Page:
... ago there lived in those parts a very wealthy man. He was also a very wicked one, indeed it was said that he was no other than the Lord of Pengerswick, of whom you will have read in another of these stories. It was rather difficult to say for certain, for the wicked old man being an enchanter could go about in all kinds of disguises, so that only those who had the gift of 'second sight' could ...
— Cornwall's Wonderland • Mabel Quiller-Couch

... indeed," she answered; "and I know something of your foothill folks. I've been a book agent. Oh, indeed? You know that. Well, I did first-rate, but that was the book, which sold itself—a beautiful book. Maybe you know it—The Milk of Human Kindness? When we're better acquainted, I'd like to read you," she looked hard at Ajax, "some ...
— Bunch Grass - A Chronicle of Life on a Cattle Ranch • Horace Annesley Vachell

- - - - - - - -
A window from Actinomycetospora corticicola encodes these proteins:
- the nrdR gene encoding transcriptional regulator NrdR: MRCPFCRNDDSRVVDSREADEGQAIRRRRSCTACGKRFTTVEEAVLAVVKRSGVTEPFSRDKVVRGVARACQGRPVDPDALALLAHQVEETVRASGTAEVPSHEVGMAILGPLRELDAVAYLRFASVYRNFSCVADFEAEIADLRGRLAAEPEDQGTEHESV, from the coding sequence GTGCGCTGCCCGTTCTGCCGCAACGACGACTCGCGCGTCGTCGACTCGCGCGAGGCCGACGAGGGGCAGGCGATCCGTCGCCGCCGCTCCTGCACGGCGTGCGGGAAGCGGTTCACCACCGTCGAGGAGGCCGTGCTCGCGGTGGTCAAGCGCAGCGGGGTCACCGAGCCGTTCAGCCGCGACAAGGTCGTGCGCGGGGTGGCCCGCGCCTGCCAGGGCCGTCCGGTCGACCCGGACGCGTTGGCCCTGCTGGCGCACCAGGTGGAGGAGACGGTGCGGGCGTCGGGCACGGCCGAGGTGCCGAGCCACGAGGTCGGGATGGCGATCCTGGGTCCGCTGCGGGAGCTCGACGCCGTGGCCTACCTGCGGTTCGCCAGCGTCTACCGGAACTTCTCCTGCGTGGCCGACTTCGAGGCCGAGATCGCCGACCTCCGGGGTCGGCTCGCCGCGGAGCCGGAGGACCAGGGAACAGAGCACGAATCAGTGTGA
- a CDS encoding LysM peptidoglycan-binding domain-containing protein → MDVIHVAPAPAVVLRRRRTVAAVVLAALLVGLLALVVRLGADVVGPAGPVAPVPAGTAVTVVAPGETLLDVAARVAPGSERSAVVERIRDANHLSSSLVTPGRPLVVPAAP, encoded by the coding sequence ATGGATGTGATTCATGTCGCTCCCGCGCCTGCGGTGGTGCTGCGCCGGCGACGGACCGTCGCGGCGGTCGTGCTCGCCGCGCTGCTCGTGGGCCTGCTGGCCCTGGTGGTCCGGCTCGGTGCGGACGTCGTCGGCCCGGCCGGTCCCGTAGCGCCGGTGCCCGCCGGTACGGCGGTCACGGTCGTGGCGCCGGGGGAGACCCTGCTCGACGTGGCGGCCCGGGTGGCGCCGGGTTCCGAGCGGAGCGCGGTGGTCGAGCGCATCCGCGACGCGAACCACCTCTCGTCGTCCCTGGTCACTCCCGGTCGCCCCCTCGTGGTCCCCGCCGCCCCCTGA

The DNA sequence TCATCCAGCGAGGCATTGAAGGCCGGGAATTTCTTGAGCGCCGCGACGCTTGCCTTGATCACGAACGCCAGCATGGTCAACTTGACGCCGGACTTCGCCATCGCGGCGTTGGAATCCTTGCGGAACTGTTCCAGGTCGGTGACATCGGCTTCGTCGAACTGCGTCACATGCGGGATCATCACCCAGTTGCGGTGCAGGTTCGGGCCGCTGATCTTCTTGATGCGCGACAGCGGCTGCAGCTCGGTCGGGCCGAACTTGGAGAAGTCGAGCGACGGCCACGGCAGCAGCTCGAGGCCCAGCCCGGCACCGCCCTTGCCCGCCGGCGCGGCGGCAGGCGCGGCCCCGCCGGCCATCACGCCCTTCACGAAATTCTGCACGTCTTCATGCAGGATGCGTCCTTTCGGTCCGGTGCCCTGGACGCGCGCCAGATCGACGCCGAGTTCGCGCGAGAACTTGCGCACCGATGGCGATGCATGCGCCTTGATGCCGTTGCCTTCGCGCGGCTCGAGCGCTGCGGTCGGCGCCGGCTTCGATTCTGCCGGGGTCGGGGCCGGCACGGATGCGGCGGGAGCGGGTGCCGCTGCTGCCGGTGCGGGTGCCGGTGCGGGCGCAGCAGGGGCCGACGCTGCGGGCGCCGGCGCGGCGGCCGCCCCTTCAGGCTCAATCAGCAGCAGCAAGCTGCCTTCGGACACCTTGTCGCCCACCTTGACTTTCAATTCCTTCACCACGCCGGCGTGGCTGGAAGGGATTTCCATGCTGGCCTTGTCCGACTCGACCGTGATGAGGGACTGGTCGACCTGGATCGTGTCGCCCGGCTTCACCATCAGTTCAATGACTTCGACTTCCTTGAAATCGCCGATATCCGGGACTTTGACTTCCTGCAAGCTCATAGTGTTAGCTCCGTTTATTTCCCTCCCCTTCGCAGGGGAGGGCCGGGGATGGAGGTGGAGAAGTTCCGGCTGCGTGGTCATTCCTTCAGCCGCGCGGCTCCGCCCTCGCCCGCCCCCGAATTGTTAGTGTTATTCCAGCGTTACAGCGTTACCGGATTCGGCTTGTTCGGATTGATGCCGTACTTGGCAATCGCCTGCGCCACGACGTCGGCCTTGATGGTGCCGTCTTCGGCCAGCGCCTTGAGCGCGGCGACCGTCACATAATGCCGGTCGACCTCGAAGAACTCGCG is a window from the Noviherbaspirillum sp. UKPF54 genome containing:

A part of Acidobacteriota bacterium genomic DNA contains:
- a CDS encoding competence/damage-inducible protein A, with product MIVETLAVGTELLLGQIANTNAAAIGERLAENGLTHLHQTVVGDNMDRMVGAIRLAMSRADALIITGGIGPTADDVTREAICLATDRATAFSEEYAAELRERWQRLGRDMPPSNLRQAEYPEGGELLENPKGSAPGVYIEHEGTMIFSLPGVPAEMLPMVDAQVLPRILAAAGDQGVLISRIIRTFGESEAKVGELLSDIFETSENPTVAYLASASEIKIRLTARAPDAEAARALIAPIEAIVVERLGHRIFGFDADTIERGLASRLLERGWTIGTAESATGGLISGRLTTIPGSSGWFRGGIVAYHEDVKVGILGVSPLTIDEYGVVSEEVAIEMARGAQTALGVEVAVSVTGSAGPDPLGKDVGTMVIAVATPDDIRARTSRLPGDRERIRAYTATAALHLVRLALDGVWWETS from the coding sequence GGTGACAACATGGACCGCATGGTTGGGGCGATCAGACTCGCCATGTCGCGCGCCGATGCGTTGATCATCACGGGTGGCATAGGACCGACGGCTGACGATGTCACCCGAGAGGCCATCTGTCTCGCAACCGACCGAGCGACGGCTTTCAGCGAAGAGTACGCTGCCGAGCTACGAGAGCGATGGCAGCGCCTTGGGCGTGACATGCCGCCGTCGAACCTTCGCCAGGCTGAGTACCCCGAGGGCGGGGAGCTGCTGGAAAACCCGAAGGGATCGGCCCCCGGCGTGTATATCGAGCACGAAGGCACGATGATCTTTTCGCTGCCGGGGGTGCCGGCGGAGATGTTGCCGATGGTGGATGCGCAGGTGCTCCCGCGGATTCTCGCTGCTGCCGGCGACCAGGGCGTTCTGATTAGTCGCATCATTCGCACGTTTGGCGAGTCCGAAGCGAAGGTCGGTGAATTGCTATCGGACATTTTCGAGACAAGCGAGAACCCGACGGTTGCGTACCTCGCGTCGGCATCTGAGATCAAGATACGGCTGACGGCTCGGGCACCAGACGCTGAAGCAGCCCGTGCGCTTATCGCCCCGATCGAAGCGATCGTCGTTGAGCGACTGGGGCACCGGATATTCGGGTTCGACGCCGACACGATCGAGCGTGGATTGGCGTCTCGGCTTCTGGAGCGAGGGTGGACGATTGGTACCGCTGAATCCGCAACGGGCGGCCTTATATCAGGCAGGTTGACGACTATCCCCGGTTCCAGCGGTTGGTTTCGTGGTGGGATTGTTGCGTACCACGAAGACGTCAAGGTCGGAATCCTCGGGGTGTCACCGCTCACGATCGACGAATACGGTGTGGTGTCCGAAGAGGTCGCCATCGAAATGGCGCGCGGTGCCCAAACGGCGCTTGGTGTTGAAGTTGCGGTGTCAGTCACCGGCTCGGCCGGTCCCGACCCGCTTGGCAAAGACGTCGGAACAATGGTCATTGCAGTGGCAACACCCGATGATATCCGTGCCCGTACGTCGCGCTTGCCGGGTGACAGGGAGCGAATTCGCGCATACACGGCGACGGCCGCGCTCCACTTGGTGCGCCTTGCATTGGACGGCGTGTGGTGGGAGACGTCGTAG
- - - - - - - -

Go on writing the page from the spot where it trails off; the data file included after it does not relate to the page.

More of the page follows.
... "I will read the inventory," began Craven gravely, picking up one of the papers, "the inventory of what we found loose and unexplained in the castle. You are to understand that the place generally was dismantled and neglected; but one or two rooms had plainly been inhabited in ...
— The Innocence of Father Brown • G. K. Chesterton

... Well, that is strange. All the others come and stare at the tablet on my back. Sometimes they read aloud the nonsense written there about dead emperors and their titles, but they never so much as look at me, at me whose father was one of the great four ...
— A Chinese Wonder Book • Norman Hinsdale Pitman

... up the collar of his coat against the night wind which was visiting the room, and glanced at the empty cup, for he was rather hungry. He heard a curious sound: Mr. Stone was blowing his own tongue. In his haste to read, he had drunk too soon and ...
— Forsyte Saga • John Galsworthy